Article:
Backache: The Long & Short Of It

Words: Dr Rajgopal NIDAMBOOR

Backache [back pain] is as common as the common cold. It affects five out of six people, some time in their life.

While most cases of backache do not have any underlying ‘factors,’ the disorder attracts a huge annual cost, running into several million rupees — from absence at work to low productivity.

The onset of backache is related to a host of causes. It may be caused by a muscle strain, muscular complaints, back injury, overuse, pressure on a nerve root, including poor posture, among other things.

A typical symptom of backache is often felt in the lower back. This may manifest itself from the spine, muscle, nerve, or other structures in the back. Sometimes, the pain may also radiate from your mid- or upper-back. 

Backache is most often felt when you —

  • Lift a heavy object
  • Move suddenly, or hastily
  • Sit in a particular position for long hours
  • Suffer an injury — a fall, or an accident.

Backache is one of the leading causes of missed workdays for people under age 45.

The good news is 98 per cent of backache patients get better with medical treatment and physiotherapy. The bad news is two per cent of backache cases may require surgery. 

  • A sedentary lifestyle, bad posture, stress and overdependence on technology, or utility gadgets, could leave you with ‘constant’ backache
  • A variety of symptoms may present when your back hurts. Symptoms, in general, may be: tingling, or burning sensation, accompanied by a dull, aching and/or sharp pain. This may be accompanied by weakness in the legs, or feet. A simple movement gone wrong suddenly can also lead to backache
  • Many back-related injuries happen at work; it is, therefore, better to be prepared, and change the ‘tide’ when your back aches. More so, because there are as many things you can do to lower your chances of getting backache as there are ready-to-make-and-eat foods at the mall
  • Your job could be one of the determining factors — of positions that require heavy lifting, bending and twisting, or car/truck/lorry/bus driving [whole body vibration], for long hours, may cause backache. There are other causative factors too, viz., bad posture, and pregnancy, or if you are over age 30, or smoke and/or are obese.
  • The chances of backache increase, if you don’t exercise.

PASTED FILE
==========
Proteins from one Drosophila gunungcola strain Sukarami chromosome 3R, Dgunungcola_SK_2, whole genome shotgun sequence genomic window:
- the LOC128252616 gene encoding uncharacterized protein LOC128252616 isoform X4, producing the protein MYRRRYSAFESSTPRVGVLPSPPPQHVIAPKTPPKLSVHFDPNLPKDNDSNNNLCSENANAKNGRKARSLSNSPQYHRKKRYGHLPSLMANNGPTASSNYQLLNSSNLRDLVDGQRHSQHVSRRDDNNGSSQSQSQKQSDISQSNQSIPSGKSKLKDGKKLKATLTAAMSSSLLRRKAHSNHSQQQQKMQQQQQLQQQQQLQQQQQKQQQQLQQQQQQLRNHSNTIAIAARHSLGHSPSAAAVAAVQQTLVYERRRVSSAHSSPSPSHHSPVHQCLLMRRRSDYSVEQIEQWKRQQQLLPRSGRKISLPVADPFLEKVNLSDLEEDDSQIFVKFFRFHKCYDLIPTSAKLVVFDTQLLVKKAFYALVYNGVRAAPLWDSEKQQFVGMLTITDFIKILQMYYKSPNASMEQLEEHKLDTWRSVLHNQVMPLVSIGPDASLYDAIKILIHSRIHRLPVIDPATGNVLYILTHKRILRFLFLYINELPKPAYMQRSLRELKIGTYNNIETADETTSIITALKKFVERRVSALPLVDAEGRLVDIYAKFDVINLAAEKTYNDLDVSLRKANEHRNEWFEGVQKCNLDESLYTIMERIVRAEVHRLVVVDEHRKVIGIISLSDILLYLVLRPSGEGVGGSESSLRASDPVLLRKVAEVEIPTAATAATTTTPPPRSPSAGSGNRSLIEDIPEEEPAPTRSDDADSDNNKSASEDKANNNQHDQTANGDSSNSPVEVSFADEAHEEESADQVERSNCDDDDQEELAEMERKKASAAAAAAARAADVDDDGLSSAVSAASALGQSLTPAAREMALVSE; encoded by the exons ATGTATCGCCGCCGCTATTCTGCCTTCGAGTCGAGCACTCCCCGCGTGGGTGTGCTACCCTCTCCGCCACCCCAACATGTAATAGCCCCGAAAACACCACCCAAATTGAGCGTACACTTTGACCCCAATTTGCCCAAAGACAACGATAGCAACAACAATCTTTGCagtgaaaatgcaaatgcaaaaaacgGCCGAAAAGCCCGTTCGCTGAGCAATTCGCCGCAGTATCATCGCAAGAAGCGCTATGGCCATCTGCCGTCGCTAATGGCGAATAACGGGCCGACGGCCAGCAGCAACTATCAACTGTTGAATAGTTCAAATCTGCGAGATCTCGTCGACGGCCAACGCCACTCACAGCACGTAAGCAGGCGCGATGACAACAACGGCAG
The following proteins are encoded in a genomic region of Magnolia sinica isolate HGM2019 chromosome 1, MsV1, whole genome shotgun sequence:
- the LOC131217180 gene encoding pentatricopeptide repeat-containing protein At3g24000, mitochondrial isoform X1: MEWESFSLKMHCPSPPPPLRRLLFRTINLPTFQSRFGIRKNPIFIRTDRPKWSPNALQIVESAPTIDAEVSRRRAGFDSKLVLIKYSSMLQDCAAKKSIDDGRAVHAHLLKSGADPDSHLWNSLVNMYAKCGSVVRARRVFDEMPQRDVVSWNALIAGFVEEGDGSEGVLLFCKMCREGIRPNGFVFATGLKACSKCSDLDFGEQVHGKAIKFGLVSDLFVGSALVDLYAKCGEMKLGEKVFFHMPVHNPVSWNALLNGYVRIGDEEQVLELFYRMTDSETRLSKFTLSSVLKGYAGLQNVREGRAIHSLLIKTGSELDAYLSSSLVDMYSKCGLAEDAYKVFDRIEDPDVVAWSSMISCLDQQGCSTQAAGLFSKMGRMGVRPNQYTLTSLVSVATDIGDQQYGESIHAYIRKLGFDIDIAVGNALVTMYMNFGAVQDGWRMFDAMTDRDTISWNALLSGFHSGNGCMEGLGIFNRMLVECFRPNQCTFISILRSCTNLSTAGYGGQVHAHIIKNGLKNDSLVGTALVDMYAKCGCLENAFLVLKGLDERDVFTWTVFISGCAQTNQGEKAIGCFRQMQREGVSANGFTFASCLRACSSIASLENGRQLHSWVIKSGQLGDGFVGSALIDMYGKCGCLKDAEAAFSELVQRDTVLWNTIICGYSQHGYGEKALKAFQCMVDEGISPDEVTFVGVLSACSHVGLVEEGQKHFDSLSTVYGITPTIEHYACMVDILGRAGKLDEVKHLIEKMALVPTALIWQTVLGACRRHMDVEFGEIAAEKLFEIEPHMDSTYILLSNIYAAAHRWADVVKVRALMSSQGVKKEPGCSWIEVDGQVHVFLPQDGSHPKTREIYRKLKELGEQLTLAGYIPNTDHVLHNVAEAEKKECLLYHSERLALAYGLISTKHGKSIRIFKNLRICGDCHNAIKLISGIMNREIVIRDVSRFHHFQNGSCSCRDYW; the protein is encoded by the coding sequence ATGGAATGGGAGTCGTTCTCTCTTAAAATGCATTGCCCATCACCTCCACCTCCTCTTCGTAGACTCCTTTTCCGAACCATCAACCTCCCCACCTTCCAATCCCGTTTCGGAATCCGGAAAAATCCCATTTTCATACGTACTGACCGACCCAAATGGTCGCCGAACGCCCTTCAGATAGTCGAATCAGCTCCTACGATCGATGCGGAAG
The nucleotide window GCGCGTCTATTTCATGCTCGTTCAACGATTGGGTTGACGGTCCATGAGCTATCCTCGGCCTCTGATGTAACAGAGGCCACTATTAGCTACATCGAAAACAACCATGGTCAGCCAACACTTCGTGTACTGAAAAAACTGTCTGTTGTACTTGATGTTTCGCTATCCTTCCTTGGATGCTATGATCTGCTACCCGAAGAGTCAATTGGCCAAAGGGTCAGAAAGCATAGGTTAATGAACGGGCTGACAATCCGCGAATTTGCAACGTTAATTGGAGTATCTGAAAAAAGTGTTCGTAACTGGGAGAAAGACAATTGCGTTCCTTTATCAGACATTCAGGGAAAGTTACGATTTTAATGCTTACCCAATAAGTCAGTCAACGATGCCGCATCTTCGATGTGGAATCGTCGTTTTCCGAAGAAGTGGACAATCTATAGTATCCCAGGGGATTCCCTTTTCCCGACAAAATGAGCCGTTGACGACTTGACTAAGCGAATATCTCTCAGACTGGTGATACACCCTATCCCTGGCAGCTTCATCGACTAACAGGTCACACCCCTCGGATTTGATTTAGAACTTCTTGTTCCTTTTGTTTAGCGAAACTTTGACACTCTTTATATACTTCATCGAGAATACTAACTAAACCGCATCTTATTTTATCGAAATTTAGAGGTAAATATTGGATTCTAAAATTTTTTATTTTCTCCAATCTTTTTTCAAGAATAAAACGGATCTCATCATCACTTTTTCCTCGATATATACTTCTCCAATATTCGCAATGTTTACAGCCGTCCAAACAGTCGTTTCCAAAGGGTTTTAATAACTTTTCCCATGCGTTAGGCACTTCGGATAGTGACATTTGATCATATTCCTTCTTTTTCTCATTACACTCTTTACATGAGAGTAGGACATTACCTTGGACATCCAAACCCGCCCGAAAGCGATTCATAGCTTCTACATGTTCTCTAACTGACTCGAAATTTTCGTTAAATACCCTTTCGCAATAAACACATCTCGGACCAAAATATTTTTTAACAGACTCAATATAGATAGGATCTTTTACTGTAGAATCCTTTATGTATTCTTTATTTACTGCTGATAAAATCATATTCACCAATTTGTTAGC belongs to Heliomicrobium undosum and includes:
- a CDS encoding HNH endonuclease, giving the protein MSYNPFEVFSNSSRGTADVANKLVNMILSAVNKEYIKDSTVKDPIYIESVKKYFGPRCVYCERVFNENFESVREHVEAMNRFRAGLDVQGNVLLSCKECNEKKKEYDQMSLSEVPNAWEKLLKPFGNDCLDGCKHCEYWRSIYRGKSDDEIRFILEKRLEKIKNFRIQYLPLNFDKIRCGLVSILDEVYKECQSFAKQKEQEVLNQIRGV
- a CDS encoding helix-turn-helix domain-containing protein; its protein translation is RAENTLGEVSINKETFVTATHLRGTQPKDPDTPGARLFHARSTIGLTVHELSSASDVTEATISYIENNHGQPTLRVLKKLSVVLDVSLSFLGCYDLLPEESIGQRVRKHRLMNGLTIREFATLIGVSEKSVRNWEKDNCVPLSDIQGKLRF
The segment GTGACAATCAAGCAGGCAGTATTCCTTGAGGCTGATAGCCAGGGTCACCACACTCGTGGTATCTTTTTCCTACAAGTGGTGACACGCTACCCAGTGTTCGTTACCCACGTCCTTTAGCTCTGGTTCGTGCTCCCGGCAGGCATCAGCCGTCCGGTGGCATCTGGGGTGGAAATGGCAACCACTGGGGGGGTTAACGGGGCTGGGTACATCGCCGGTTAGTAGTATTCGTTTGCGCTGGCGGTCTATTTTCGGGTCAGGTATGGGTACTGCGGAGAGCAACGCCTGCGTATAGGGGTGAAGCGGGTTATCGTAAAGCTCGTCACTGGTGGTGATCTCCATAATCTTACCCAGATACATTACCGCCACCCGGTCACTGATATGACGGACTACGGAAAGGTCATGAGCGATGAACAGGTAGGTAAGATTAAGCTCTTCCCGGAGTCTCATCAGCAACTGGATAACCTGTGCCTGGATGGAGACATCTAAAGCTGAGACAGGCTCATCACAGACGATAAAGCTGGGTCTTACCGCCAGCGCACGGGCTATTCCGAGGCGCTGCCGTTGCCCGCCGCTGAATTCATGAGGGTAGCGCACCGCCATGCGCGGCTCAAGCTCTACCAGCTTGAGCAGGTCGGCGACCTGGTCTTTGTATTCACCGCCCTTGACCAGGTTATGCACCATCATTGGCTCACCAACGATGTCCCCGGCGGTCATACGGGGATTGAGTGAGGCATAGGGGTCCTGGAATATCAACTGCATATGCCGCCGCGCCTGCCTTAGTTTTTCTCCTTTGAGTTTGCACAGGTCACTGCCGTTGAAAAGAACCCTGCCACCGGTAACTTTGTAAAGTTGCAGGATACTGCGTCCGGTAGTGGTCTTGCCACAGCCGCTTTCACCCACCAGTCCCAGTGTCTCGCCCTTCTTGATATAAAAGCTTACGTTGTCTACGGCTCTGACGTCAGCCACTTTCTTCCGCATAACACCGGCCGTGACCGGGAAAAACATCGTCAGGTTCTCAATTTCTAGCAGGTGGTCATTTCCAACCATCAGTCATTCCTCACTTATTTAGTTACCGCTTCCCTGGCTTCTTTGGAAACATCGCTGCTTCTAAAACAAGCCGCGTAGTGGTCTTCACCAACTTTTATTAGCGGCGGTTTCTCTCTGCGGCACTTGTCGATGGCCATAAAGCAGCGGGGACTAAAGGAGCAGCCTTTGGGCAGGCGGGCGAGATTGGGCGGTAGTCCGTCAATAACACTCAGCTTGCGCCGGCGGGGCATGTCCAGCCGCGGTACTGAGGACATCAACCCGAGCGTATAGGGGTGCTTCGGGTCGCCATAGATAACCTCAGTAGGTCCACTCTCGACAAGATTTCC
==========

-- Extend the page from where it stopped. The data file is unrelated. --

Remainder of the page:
Medical conditions may also cause low backache — viz., arthritis [bone joint disease], bladder infection, kidney stone, ovarian cyst, or cancer, and twisted [torsion] testicles. People with a low pain threshold and/or individuals who are stressed, or depressed, also present with backache.


Keep moving to ease lower back pain. Exercise is one of the most important activities you can do to help ease your back pain. ‘Go’ walking, swimming, cycling, yoga, or gentle workouts in the gym [under professional guidance]. Exercise is good for your mind too — to keep negativity out.

Lose weight. The first thing is to lose weight, if you are overweight, as this exerts excess pressure on your body, leading to aches and pains — where your muscles can’t cope with the workload.

Increase core muscle strength. This refers to your core muscles, viz., the abdominal, back, pelvic and chest muscles. Useful exercises are push-ups, knee-fold tucks, oblique crunches, and sleeping better.

Lift carefully. Most people injure their lower backs while lifting heavy objects. Never bend from the hips to pick something up, but always bend your knees first. This way you use your whole back and your leg muscles to lift rather than just your upper body.

Sit well. Right posture holds the key. Make sure you take regular breaks to ease the pressure on your back and try sitting back a little. Not slouching, but leaning back into the chair back to allow it to support your weight. Make sure there is ‘spine support’ in the lower-back part of the chair — place a small cushion, or rolled up towel, if necessary.

Yoga. Research shows that regular yoga sessions can help ease the symptoms of lower back pain more quickly than other exercises, such as walking.

Handbag. Clear that heavy stuff inside, because your handbag could be putting your spine into an awkward position causing backache.

Deal with stress. We all have stressors in life; the key is how you respond to them and treat the symptoms. Try meditation, listening to soft, soulful music, or learning a musical instrument. A study shows that 74 per cent of people who opted to swim daily found it helped ‘purge’ their stress, tension, and depression.



Low back pain [LBP] affects approximately 60–85 per cent of adults during some point in their lives. Lifestyle changes in diet and habits of individuals have also made katigraha a common illness now-a-days. In most cases, people are not able to manage the back ache with modern medicine and/or quitting their skewed diet and other habits, or changing their lifestyle. So, keeping such points in mind, an attempt was made with sapthasaram kashayam [internal] and kottam chukkadi taila [external application] mentioned in Sahasrayoga.

20 subjects diagnosed with katigraha and who fulfilled the inclusion criteria were randomly selected. Sapthasaram kashayam was given in two divided doses of 50ml each; morning and evening, one hour before food, and kottam chukkadi taila applied at kati region, twice daily for 30 days.

Results showed that there was relief in pain [27.3 per cent], stiffness [39.9 per cent], tenderness [44.7 per cent] and difficulty in walking [23.8 per cent], Schober’s test [20 per cent], VAS [24.3 per cent] and Oswestry test [17.2 per cent] was also statistically significant. [p<0.001].